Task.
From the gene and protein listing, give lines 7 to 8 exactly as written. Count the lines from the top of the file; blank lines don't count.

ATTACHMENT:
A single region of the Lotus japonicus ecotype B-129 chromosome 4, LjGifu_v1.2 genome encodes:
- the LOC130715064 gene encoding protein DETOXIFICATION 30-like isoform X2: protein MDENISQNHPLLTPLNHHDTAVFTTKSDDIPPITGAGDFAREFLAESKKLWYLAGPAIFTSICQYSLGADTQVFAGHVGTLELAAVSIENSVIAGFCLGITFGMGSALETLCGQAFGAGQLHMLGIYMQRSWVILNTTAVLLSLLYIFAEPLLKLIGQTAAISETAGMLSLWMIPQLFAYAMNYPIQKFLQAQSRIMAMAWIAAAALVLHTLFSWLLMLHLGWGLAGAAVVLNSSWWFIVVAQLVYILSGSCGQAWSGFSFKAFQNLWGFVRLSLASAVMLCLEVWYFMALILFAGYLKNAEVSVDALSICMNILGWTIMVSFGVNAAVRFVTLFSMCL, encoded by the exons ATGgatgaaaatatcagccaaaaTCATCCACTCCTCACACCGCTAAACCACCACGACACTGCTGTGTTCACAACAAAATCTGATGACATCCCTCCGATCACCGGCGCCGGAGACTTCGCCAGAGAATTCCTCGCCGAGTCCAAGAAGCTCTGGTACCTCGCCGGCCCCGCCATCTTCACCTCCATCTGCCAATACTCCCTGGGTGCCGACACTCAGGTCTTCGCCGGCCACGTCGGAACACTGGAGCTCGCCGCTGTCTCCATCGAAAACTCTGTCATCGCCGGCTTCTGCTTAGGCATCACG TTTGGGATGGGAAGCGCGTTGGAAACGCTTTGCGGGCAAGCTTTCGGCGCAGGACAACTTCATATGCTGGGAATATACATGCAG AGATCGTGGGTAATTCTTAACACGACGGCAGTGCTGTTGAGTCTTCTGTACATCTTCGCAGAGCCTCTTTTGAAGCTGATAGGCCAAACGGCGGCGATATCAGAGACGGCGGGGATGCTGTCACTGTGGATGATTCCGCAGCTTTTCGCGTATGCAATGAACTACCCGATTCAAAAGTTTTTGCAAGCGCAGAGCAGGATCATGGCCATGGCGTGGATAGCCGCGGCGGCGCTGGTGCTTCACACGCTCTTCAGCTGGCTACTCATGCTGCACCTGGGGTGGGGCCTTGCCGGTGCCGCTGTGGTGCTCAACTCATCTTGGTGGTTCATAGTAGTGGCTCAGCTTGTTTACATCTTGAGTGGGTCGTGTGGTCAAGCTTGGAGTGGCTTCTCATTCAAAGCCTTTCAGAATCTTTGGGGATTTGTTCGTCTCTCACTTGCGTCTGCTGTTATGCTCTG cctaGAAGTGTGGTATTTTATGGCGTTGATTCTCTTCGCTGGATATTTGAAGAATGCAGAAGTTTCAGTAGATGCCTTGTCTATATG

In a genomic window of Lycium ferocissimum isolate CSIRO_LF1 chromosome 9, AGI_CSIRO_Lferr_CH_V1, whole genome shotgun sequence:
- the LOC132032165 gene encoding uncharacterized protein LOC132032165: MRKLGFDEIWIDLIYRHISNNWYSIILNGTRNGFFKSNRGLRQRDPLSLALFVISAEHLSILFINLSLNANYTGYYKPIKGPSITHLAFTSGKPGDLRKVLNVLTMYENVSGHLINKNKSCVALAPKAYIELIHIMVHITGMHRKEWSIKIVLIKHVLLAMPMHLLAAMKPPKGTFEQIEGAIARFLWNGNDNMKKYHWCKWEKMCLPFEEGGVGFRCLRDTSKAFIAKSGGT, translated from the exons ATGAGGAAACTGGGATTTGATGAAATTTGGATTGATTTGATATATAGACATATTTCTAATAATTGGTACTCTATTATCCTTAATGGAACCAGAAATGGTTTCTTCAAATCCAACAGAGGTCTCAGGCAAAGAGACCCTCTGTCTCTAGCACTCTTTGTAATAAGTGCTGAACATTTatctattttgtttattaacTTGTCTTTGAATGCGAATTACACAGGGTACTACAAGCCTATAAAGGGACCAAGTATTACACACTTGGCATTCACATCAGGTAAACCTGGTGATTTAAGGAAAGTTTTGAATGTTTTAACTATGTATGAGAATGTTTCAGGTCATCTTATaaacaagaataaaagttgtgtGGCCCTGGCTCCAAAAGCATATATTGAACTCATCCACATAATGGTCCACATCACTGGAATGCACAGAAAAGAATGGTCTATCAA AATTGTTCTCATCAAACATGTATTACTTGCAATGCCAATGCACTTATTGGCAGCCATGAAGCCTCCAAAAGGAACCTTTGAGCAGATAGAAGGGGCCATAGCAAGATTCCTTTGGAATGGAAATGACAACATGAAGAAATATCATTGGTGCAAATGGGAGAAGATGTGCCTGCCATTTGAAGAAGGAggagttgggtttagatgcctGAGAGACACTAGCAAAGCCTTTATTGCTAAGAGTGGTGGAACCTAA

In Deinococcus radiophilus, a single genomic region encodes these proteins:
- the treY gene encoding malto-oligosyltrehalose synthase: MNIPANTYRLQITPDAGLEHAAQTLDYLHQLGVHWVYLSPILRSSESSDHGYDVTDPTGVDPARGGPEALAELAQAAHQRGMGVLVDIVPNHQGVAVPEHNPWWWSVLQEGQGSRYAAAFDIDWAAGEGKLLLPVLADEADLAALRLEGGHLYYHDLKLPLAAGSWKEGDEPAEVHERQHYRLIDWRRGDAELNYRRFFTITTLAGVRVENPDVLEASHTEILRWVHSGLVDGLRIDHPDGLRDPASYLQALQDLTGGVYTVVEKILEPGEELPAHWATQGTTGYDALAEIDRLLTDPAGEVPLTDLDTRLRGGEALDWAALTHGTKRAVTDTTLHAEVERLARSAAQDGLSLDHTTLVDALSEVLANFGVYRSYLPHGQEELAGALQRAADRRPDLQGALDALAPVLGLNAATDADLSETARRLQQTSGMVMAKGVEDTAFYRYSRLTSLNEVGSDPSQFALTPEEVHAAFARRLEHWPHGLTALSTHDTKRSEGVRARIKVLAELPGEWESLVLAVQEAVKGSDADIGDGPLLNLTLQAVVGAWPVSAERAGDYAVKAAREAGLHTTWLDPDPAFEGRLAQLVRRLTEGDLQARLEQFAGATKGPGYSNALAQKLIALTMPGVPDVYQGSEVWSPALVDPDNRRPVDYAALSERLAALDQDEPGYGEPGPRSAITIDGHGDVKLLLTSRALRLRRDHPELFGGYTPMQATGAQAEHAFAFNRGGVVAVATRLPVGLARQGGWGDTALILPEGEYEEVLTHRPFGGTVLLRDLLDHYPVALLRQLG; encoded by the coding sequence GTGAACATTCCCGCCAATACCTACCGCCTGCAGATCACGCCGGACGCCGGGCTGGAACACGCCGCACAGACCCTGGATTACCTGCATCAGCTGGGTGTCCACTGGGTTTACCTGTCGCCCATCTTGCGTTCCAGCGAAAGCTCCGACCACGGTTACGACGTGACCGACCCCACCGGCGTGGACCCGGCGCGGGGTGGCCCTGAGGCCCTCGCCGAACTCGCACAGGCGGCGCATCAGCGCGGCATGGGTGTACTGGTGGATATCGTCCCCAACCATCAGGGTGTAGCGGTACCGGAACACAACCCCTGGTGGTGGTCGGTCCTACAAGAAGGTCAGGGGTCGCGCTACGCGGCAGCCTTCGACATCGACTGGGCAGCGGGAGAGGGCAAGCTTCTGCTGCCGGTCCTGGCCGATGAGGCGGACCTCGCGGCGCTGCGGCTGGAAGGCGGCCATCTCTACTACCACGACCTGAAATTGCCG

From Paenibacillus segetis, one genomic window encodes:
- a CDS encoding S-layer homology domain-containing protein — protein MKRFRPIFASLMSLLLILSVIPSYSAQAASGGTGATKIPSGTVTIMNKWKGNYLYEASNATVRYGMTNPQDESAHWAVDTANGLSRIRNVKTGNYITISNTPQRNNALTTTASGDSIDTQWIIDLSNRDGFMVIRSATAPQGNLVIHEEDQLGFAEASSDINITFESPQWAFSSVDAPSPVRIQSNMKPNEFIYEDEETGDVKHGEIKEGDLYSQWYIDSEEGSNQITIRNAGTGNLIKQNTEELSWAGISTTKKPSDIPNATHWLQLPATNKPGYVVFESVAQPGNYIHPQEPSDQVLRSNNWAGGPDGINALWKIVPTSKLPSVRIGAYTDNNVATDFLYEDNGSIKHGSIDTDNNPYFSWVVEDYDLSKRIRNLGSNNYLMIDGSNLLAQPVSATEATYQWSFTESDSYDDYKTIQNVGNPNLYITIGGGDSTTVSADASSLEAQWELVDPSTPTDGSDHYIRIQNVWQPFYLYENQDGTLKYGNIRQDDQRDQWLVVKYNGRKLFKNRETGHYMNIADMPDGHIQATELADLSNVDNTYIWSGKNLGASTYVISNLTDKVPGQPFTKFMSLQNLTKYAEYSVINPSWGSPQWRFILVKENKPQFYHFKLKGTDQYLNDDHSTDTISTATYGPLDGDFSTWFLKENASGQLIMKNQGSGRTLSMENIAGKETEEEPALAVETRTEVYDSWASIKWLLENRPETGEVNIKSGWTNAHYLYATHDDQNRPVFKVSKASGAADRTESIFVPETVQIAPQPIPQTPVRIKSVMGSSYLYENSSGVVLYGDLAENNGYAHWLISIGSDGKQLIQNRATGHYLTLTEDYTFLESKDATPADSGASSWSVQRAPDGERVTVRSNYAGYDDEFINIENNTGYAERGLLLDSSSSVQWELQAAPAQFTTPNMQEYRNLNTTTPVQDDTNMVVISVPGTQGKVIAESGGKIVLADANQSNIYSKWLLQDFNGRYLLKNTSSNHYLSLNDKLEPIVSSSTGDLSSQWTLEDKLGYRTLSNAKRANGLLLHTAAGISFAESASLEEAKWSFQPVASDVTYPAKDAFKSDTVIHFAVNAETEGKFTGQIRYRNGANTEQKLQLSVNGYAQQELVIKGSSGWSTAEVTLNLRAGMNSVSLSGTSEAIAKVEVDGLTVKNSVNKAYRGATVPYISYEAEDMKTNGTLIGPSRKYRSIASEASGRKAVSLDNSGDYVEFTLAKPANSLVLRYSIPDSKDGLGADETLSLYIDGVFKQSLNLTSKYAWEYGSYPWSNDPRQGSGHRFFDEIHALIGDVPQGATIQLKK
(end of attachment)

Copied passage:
From Paenibacillus segetis, one genomic window encodes:
- a CDS encoding S-layer homology domain-containing protein — protein MKRFRPIFASLMSLLLILSVIPSYSAQAASGGTGATKIPSGTVTIMNKWKGNYLYEASNATVRYGMTNPQDESAHWAVDTANGLSRIRNVKTGNYITISNTPQRNNALTTTASGDSIDTQWIIDLSNRDGFMVIRSATAPQGNLVIHEEDQLGFAEASSDINITFESPQWAFSSVDAPSPVRIQSNMKPNEFIYEDEETGDVKHGEIKEGDLYSQWYIDSEEGSNQITIRNAGTGNLIKQNTEELSWAGISTTKKPSDIPNATHWLQLPATNKPGYVVFESVAQPGNYIHPQEPSDQVLRSNNWAGGPDGINALWKIVPTSKLPSVRIGAYTDNNVATDFLYEDNGSIKHGSIDTDNNPYFSWVVEDYDLSKRIRNLGSNNYLMIDGSNLLAQPVSATEATYQWSFTESDSYDDYKTIQNVGNPNLYITIGGGDSTTVSADASSLEAQWELVDPSTPTDGSDHYIRIQNVWQPFYLYENQDGTLKYGNIRQDDQRDQWLVVKYNGRKLFKNRETGHYMNIADMPDGHIQATELADLSNVDNTYIWSGKNLGASTYVISNLTDKVPGQPFTKFMSLQNLTKYAEYSVINPSWGSPQWRFILVKENKPQFYHFKLKGTDQYLNDDHSTDTISTATYGPLDGDFSTWFLKENASGQLIMKNQGSGRTLSMENIAGKETEEEPALAVETRTEVYDSWASIKWLLENRPETGEVNIKSGWTNAHYLYATHDDQNRPVFKVSKASGAADRTESIFVPETVQIAPQPIPQTPVRIKSVMGSSYLYENSSGVVLYGDLAENNGYAHWLISIGSDGKQLIQNRATGHYLTLTEDYTFLESKDATPADSGASSWSVQRAPDGERVTVRSNYAGYDDEFINIENNTGYAERGLLLDSSSSVQWELQAAPAQFTTPNMQEYRNLNTTTPVQDDTNMVVISVPGTQGKVIAESGGKIVLADANQSNIYSKWLLQDFNGRYLLKNTSSNHYLSLNDKLEPIVSSSTGDLSSQWTLEDKLGYRTLSNAKRANGLLLHTAAGISFAESASLEEAKWSFQPVASDVTYPAKDAFKSDTVIHFAVNAETEGKFTGQIRYRNGANTEQKLQLSVNGYAQQELVIKGSSGWSTAEVTLNLRAGMNSVSLSGTSEAIAKVEVDGLTVKNSVNKAYRGATVPYISYEAEDMKTNGTLIGPSRKYRSIASEASGRKAVSLDNSGDYVEFTLAKPANSLVLRYSIPDSKDGLGADETLSLYIDGVFKQSLNLTSKYAWEYGSYPWSNDPRQGSGHRFFDEIHALIGDVPQGATIQLKK